Essential to the conception of Constantine's story is that the revelation comes shortly before the wedding anniversary celebration. It's about going on, preparing a face to meet the faces that you meet. Seeing Rampling's slim, perfect figure in the form-fitting light gray dress in the final party sequence one can't help remembering that she has lived in Paris for decades. To the usual English mantra of Keep calm and carry on is added a fašade of Parisian elegance and coo. But with Rampling there is a lot rippling below the surface.

    In his five-star Guardian review from Berlin, Peter Bradshaw mentions Bergman's Scenes from a Marriage -- an obvious analogy -- and also refers to Brief Encounter, saying it sets both characters in the female role. Michael Haneke comes in for mention, and CachÚ. I myself thought of Julia Loktev's The Loneliest Planet, because of certain analogies of theme and setting, traveling in a remote place and finding a relationship shaken forever in an instant. Is Geoff guilty of cowardice? But the trouble with these comparisons is that 45 Years seems more naturalistic and low keyed. Geoff and Kate's times together -- especially a gently aborted effort at love-making -- are kind. In the end, it's all in Charlotte Rampling's face in that final shot. This is one of the year's best films and one that we may wish to study again to learn about acting and about life.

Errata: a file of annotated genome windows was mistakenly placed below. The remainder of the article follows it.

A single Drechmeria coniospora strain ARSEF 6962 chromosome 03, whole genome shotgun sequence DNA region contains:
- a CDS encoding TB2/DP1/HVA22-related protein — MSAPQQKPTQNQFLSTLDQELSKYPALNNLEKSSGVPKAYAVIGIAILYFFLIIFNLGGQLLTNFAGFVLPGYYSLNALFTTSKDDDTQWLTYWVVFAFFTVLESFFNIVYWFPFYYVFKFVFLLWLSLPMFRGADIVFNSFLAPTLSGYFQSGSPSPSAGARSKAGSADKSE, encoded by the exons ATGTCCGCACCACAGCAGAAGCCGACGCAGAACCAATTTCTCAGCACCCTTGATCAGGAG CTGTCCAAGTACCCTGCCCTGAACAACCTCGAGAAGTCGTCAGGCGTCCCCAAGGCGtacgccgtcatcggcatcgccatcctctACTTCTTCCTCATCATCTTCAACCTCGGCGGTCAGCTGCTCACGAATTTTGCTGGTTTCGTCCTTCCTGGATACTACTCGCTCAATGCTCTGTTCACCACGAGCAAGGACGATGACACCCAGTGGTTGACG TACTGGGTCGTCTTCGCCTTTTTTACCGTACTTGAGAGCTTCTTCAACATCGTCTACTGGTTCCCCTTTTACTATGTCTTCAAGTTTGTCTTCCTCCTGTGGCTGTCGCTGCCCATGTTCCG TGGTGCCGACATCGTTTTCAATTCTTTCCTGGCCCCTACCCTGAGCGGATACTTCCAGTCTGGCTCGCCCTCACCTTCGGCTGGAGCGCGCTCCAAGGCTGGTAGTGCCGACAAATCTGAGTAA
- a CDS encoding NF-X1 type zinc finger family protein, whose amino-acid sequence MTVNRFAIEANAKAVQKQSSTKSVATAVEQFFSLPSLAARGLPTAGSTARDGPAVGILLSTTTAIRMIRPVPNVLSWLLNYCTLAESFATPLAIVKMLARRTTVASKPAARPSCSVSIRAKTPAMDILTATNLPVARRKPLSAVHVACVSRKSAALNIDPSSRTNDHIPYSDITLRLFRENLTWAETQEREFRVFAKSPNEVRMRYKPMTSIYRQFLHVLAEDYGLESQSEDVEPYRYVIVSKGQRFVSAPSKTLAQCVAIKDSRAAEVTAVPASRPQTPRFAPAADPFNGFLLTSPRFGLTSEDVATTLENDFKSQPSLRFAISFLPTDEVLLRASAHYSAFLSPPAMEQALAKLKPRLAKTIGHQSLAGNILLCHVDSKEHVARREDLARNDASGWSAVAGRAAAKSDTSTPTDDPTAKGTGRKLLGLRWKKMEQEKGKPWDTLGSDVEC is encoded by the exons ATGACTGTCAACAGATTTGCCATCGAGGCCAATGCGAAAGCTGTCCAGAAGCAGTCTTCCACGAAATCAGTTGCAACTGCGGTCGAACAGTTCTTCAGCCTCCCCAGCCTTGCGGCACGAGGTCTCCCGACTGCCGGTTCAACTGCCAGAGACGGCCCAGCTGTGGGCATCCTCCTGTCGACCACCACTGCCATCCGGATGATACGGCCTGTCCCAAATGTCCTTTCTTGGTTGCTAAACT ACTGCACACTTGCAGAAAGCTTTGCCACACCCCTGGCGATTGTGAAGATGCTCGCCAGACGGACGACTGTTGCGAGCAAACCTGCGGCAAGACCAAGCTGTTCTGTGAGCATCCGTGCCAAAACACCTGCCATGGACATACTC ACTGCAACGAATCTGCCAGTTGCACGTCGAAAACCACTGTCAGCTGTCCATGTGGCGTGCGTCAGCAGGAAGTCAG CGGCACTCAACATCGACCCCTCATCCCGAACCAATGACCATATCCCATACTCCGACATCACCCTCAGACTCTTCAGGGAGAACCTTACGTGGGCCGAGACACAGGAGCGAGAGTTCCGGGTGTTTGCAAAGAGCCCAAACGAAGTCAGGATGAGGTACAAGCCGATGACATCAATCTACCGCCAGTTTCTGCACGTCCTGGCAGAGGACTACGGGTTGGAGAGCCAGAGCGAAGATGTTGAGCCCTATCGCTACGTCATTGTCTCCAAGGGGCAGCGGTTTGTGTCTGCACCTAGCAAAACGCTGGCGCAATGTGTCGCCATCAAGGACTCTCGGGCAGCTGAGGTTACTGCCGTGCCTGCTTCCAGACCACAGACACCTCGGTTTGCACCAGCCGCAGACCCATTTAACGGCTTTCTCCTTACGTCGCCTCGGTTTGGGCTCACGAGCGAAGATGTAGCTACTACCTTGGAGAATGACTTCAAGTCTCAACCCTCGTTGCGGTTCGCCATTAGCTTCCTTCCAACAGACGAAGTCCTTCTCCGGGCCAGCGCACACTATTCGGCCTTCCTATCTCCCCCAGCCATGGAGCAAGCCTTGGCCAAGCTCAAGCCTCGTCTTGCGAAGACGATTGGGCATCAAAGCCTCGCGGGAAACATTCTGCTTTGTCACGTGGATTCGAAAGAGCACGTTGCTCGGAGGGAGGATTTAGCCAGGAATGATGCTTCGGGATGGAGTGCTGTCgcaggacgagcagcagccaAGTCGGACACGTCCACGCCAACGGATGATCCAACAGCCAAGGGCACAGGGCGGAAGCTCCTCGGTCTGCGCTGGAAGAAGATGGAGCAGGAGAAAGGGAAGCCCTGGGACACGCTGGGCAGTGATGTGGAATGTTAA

45 Years, 95 mins., debuted at the Berlinale where Rampling and Courtenay both won Silver Bear acting awards. UK theatrical release 28 Aug., US 23 Dec. 2015.

  2. #2
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    I also think it's an instant classic if that means it feels "perfect" right away; it feels masterful and confident. I certainly would not call it "classical" because it's so subversive or "modernist" to be so coy and subtle about the changes in Kate's knowledge about him that a major change of knowledge is presented exclusively in visual form and there is no speech whatsoever that states what she learns when she sneaks into the attic and sees old photos of Katia. It was interesting to notice several patrons, when we showed it here, who totally missed this development or did not quite trusted their eyes because the issue is left not only unresolved but un-mentioned.

    This movie is a superb example of a type of narrative that revolves around the protagonist's "change of knowledge" (another common pattern of plot development is "change of fortune"). I've watched the film multiple times now and I think it's magnificent.
    Last edited by oscar jubis; 02-11-2019 at 07:57 PM.

  3. #3
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    Good point: being coy about essential knowledge in a film is a modern thing, no doubt. Wouldn't another one be Ruben Ístlund's Force Majeure. Also there would be Julia Loktov's The Loneliest Planet(NYFF 2011) - These are all sudden revelations of cowardice Another thing maybe modern cinephiles like - and are probably going to like even moe as time goes on and machismo is more discredited?